A post from Ubud, Bali, Indonesia.
I came to Bali for the first (and last) time around 30 years ago. Like a lot of people, when I think of Bali, I think of Australian teens on schoolies drunk-a-thons, stupid people like Schapelle Corby, Bintang Beer tank tops, and haggling. These are all things that have made me steer clear of the island.
This time, however, Jeff and I are here for 12 days of rest and rehab. We’re not sight-seeing, and we’re not moving around. We’re in Ubud and that’s it – 12 days without packing and unpacking our suitcases.
Ubud is many things. It’s the soul of Bali, where perfect people in perfect lycra-clad bodies come in search of more perfection. Well, that’s not true, actually. I’m not perfect, I’m certain not clad in lycra, I’m overweight, not searching for perfection, but I’m certainly searching. I’m searching, as I have been my whole life, for meaning, purpose, for a functioning digestion and bowels.
So far on the journey, I’ve seen a spiritual healer and I’ve had a water ritual performed by a local Brahman priest. It’s not lost on me that I don’t consider myself to be spiritual, and the “woo-woo” often makes me feel queasy. For some reason, anything that reeks of woo, of the unproveable, makes me want to sprint in the opposite direction. And, frankly, that’s too much running for me. Yet I believe in karma and intuition, in the “universe” delivering. I recently stopped believing in religion, but I enjoy some of its rituals, and I believe in the people of religion. I love the idea of the archangels – Gabriel, Lucifer – but not an almighty power that sits above us somewhere. And astrology? I dunno. Part of what I believe in is that the more you examine and have conversations, the more you learn about yourself, about others, about the world.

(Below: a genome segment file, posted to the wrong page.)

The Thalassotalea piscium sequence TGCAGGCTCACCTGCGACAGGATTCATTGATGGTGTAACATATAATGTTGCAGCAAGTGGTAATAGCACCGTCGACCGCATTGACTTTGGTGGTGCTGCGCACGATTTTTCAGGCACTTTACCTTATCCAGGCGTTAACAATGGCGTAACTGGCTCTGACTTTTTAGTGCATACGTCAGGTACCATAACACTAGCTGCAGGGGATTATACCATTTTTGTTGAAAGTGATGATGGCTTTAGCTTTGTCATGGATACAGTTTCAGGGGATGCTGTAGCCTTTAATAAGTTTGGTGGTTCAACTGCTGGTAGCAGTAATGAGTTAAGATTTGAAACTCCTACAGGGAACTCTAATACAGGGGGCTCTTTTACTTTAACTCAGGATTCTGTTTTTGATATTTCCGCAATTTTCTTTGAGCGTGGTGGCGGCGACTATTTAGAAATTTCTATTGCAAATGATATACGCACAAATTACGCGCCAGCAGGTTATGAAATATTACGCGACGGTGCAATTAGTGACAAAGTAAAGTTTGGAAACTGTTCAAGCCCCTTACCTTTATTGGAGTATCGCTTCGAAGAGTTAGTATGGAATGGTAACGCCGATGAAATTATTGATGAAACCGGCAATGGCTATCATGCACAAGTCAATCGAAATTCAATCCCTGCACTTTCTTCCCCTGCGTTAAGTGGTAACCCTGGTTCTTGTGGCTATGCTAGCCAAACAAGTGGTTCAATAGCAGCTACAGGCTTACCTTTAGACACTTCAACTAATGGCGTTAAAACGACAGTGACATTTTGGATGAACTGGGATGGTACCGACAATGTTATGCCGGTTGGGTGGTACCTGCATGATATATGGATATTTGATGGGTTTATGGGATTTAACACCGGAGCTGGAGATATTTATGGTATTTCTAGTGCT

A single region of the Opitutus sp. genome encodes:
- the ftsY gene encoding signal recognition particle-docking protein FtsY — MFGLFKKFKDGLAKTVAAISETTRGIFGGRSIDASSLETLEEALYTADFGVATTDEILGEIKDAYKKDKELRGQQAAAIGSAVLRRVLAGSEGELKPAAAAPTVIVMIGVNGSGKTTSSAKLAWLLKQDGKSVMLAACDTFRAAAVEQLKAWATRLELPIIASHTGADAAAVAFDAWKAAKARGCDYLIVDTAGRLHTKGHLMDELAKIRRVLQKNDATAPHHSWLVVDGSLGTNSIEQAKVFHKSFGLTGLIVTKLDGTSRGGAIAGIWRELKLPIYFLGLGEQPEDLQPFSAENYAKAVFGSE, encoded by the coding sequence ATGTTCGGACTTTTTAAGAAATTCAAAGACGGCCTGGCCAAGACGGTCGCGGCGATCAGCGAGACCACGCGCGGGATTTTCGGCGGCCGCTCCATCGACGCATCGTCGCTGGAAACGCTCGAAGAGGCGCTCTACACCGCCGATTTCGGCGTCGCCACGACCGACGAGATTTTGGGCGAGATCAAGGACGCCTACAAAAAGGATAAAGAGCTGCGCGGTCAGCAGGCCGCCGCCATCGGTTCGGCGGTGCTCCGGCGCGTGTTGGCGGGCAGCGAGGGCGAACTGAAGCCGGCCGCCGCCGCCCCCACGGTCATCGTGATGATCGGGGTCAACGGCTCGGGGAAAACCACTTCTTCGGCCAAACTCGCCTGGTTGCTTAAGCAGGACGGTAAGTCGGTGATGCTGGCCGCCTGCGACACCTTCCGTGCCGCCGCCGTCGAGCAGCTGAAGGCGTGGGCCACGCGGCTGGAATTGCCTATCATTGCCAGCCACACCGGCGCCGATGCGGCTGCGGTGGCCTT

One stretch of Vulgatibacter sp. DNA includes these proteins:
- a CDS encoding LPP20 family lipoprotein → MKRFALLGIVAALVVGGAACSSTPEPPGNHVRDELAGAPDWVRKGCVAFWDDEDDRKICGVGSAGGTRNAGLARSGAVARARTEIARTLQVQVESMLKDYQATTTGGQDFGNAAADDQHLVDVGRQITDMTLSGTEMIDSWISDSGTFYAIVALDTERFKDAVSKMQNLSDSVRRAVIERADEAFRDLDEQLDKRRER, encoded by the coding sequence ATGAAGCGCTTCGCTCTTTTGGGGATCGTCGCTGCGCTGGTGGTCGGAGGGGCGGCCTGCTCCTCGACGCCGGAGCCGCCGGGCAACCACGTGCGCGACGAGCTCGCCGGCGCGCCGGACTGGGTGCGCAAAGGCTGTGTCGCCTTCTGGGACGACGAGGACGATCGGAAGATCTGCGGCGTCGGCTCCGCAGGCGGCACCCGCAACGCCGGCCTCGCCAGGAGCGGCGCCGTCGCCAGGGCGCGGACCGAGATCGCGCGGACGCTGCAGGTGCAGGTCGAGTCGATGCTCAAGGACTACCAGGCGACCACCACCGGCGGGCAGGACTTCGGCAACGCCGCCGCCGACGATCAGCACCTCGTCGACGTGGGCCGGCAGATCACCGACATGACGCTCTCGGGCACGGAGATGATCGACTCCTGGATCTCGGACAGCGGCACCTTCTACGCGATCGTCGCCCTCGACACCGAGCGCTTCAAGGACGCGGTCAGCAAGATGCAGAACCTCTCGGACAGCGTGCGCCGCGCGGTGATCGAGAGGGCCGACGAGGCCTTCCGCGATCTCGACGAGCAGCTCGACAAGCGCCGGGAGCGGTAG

All these aside, I’m in Ubud to find something, even though my therapist, coach, and countless other people I have paid, have advised me to take a chill. Stop searching and it will come. Stop searching and I’ll learn that I already know what I need to know and be and do. But I’m impatient, and that just doesn’t fly. Nor do I want it to fly. I mean, I’m turning 50 soon, so if I don’t ramp up the search, I may never find it.
So… today I see an astrologer. But Jeff refuses to see one.
“Why not, Jeffy?”
“Because, I’m not searching.”
After a few moments of silence, while I composed myself, I tried to remember that quote by Socrates, but I was still only one coffee into my morning. Luckily I have it now:
The unexamined life is not worth living.
And yet, I look around me at those who don’t examine, and they seem so.much.happier than I.
Was Socrates wrong?
I’ll ask the astrologer.